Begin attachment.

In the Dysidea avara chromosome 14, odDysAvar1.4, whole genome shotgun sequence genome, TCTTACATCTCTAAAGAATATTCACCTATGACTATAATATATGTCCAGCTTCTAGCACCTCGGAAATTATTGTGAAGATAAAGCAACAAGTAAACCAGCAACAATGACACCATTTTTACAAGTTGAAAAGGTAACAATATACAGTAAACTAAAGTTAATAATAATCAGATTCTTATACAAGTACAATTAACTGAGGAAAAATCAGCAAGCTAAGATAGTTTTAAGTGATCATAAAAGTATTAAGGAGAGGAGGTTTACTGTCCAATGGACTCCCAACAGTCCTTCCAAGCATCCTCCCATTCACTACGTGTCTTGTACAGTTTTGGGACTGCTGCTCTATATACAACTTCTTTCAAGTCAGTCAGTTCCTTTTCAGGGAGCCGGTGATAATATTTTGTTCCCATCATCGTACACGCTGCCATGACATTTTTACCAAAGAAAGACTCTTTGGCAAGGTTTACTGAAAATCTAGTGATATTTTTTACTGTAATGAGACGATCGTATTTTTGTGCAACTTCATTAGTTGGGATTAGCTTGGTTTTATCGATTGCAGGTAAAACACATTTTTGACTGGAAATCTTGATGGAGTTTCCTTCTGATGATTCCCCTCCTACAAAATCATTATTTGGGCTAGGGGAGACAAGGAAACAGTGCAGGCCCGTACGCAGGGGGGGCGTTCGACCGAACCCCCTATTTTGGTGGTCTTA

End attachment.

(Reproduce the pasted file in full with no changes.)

In the Dysidea avara chromosome 14, odDysAvar1.4, whole genome shotgun sequence genome, TCTTACATCTCTAAAGAATATTCACCTATGACTATAATATATGTCCAGCTTCTAGCACCTCGGAAATTATTGTGAAGATAAAGCAACAAGTAAACCAGCAACAATGACACCATTTTTACAAGTTGAAAAGGTAACAATATACAGTAAACTAAAGTTAATAATAATCAGATTCTTATACAAGTACAATTAACTGAGGAAAAATCAGCAAGCTAAGATAGTTTTAAGTGATCATAAAAGTATTAAGGAGAGGAGGTTTACTGTCCAATGGACTCCCAACAGTCCTTCCAAGCATCCTCCCATTCACTACGTGTCTTGTACAGTTTTGGGACTGCTGCTCTATATACAACTTCTTTCAAGTCAGTCAGTTCCTTTTCAGGGAGCCGGTGATAATATTTTGTTCCCATCATCGTACACGCTGCCATGACATTTTTACCAAAGAAAGACTCTTTGGCAAGGTTTACTGAAAATCTAGTGATATTTTTTACTGTAATGAGACGATCGTATTTTTGTGCAACTTCATTAGTTGGGATTAGCTTGGTTTTATCGATTGCAGGTAAAACACATTTTTGACTGGAAATCTTGATGGAGTTTCCTTCTGATGATTCCCCTCCTACAAAATCATTATTTGGGCTAGGGGAGACAAGGAAACAGTGCAGGCCCGTACGCAGGGGGGGCGTTCGACCGAACCCCCTATTTTGGTGGTCTTA